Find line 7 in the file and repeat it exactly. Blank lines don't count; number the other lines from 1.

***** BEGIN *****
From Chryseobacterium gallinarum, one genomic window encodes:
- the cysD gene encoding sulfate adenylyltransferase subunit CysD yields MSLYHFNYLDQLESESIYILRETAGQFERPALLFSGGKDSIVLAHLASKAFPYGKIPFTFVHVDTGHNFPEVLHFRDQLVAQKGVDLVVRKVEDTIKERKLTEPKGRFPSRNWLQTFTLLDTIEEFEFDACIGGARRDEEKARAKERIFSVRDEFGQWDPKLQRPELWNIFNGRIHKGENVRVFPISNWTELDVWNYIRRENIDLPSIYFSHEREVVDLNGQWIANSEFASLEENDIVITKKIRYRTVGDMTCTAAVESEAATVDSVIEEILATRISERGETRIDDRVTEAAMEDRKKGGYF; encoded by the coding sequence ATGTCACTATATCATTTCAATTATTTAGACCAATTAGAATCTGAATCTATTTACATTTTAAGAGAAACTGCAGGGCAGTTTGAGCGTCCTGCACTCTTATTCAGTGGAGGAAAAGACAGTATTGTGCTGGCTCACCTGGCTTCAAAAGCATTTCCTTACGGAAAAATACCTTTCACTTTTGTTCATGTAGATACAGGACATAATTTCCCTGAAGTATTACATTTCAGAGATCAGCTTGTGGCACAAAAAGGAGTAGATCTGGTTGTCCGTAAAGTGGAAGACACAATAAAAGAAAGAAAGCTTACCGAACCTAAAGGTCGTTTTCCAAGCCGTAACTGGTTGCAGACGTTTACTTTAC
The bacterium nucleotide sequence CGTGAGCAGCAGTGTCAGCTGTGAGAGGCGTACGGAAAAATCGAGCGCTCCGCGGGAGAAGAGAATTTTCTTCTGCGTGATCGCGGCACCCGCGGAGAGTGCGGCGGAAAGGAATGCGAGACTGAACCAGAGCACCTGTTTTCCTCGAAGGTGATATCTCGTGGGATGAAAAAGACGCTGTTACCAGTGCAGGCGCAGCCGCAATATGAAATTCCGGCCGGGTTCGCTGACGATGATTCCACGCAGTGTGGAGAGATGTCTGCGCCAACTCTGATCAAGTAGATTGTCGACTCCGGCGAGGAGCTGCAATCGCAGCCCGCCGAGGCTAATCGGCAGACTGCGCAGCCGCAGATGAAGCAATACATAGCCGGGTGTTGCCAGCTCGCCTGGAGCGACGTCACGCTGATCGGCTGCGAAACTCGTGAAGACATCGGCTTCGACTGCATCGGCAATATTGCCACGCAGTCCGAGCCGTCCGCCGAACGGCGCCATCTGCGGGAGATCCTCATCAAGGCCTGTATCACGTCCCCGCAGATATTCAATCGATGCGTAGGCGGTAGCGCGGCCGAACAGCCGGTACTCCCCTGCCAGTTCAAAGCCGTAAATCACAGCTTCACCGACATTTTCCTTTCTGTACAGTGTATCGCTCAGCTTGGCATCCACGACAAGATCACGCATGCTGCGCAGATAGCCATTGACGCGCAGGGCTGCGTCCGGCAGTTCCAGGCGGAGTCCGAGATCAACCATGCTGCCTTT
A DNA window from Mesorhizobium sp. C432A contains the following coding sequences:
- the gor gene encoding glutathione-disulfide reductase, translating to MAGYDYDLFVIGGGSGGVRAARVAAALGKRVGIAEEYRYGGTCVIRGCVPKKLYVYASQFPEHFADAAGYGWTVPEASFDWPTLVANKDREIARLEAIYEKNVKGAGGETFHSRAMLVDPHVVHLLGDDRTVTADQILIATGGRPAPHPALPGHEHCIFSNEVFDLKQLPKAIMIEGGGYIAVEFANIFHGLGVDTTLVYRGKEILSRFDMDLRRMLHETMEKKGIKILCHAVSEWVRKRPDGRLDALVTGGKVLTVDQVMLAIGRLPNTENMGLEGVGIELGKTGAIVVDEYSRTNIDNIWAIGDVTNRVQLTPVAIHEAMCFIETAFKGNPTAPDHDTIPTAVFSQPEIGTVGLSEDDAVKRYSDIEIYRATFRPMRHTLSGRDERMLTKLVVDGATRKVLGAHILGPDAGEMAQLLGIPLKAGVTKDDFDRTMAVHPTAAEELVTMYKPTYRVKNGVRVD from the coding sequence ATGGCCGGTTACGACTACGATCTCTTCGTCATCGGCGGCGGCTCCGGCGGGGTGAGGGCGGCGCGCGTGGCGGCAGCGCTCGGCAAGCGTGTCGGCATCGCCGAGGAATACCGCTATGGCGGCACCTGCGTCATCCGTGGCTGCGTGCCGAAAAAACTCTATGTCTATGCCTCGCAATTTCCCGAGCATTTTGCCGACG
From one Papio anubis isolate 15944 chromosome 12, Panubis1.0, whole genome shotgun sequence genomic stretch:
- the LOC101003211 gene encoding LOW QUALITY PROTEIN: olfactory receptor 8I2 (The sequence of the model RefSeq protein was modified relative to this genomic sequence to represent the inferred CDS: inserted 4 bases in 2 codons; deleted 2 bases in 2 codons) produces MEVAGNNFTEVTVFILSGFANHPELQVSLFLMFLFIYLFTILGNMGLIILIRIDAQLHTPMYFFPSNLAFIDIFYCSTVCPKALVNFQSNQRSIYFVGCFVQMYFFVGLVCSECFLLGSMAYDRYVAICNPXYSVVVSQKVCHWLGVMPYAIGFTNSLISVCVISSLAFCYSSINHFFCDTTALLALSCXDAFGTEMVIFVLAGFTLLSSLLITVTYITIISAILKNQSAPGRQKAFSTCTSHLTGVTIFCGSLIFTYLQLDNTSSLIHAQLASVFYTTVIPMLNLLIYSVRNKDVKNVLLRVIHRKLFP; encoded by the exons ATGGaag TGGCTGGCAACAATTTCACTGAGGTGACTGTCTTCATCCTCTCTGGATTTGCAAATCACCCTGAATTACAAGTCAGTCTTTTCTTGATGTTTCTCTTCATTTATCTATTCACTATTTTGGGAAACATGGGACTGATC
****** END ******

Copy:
- the LOC101003211 gene encoding LOW QUALITY PROTEIN: olfactory receptor 8I2 (The sequence of the model RefSeq protein was modified relative to this genomic sequence to represent the inferred CDS: inserted 4 bases in 2 codons; deleted 2 bases in 2 codons) produces MEVAGNNFTEVTVFILSGFANHPELQVSLFLMFLFIYLFTILGNMGLIILIRIDAQLHTPMYFFPSNLAFIDIFYCSTVCPKALVNFQSNQRSIYFVGCFVQMYFFVGLVCSECFLLGSMAYDRYVAICNPXYSVVVSQKVCHWLGVMPYAIGFTNSLISVCVISSLAFCYSSINHFFCDTTALLALSCXDAFGTEMVIFVLAGFTLLSSLLITVTYITIISAILKNQSAPGRQKAFSTCTSHLTGVTIFCGSLIFTYLQLDNTSSLIHAQLASVFYTTVIPMLNLLIYSVRNKDVKNVLLRVIHRKLFP; encoded by the exons ATGGaag TGGCTGGCAACAATTTCACTGAGGTGACTGTCTTCATCCTCTCTGGATTTGCAAATCACCCTGAATTACAAGTCAGTCTTTTCTTGATGTTTCTCTTCATTTATCTATTCACTATTTTGGGAAACATGGGACTGATC